its mouth, where they are found in great plenty and many very large.
The other on the River Chiaha, which runs into the Coza or Cussaw River
(as our English call it), and which comes from the northeast, and,
after a course of some hundred miles, disembogues into the Gulf of
Florida, about one hundred miles to the east of the Meschacebe.1
is interesting to note that the first place mentioned by Coxe as the
location of a great pearl fishery is not far from one of the most
productive pearling regions of the last fifteen years, viz., the
eastern part of Arkansas. The second place noted by him appears to be
identical with the Iciaha, where, nearly two centuries before, the
Indians exhibited the methods of their fishing to De Soto and his com-
Coxe's notice, for 250 years following 1600, little was heard of the
occurrence of pearls within this country. This does not indicate
necessarily that the gems were absent from the waters ; but, not using
the Unios for food as did the aborigines, the residents had little
occasion to open them and in this way learn of their contents. And
even where pearls were occasionally found in mollusks opened for
fish-bait, the people were in few instances informed as to their market
value, and did not attempt to sell them, although the most attractive
ones may have been treasured as ornaments or as keepsakes. This was
paralleled in the diamond fields of South Africa, where gems worth
thousands of dollars were used as playthings by the farmers' children.
A jewel, like a prophet, is frequently without honor in its own country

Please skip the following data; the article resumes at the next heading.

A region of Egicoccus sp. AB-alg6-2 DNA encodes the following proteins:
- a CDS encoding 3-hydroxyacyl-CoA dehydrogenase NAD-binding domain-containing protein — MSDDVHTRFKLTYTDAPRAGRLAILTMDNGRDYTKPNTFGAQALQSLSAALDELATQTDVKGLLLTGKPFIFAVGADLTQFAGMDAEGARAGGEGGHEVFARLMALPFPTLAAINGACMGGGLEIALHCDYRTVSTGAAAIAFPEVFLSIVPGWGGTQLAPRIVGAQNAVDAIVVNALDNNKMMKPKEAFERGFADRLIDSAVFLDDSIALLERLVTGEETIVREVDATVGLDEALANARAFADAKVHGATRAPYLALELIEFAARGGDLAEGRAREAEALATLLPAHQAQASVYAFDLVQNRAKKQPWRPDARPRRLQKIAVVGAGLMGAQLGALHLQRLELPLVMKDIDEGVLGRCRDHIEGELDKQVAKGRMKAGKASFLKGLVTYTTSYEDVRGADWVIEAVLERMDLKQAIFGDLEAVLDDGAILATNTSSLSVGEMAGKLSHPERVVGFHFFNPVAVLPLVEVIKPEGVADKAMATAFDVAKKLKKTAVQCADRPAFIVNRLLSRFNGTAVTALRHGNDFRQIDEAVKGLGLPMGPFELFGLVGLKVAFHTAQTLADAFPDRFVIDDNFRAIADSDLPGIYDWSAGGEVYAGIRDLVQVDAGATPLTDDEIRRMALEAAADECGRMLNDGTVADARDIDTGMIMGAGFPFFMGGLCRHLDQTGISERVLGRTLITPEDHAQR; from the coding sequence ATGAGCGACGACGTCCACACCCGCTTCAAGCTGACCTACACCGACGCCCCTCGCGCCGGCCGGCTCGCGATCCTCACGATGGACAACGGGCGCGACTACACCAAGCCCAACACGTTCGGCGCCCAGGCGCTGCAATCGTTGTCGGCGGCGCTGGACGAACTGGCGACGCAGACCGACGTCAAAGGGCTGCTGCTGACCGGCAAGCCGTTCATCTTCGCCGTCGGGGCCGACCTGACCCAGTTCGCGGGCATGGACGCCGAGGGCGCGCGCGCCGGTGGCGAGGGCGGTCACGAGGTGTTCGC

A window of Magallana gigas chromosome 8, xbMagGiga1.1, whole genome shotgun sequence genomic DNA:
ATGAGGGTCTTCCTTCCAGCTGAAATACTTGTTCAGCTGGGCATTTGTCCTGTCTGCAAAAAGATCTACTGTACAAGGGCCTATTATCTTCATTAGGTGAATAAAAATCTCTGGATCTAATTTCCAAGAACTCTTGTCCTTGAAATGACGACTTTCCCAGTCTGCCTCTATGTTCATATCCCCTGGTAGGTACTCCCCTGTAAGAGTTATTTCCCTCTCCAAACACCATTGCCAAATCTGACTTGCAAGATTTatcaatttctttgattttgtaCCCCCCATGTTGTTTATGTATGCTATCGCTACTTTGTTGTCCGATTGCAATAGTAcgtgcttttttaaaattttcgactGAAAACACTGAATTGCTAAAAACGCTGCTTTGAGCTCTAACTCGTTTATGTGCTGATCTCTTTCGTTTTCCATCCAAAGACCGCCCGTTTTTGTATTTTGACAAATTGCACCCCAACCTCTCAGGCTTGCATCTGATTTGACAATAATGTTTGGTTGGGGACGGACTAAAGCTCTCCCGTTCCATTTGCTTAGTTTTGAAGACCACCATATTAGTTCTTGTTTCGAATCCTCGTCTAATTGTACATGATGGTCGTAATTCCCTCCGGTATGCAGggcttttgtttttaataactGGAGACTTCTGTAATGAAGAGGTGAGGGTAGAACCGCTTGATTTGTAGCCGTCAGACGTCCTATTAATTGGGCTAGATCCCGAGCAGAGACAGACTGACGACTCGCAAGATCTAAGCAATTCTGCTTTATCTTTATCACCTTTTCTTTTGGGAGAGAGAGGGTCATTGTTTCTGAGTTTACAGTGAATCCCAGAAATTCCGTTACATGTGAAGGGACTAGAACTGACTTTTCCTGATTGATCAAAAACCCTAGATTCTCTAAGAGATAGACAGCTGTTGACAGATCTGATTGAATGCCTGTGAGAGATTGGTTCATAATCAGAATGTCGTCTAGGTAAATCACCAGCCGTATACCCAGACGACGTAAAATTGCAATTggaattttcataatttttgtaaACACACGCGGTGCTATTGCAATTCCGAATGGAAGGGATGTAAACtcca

until the residents of that country learn of the great esteem in which
it is held elsewhere.
yet, in some localities a few pearls were collected from time to time.
The Moravians—familiar with the pearls of their native streams in
Europe—gathered many from the Lehigh River near Bethlehem,
Pennsylvania, over a century ago;2 and from Rhode Island and elsewhere a few were obtained.
first awakening to a realization of the value of fresh-water pearls in
America occurred fifty years ago, when several beautiful gems were
marketed from the northern part of New Jersey. The story of this find
has been frequently told. A shoemaker named David Howell, who lived on
the outskirts of Paterson, occasionally relieved the monotony of his
trade by a fishing excursion to some neighboring stream, where he
would usually collect a "mess" of mussels. Returning from one of these
visits to Notch Brook in the spring of
1 Coxe, "A Description of the English Meschacebe or Missisipi," London, 1722, pp.
Province of Carolana, by the Spaniards 82, 83.
call'd Florida, and by the French La Louisi- 2 "Allgemeine Handelszeitung," Leipzig,
ane, as also of the Great and Famous River April, 1789, p. 218.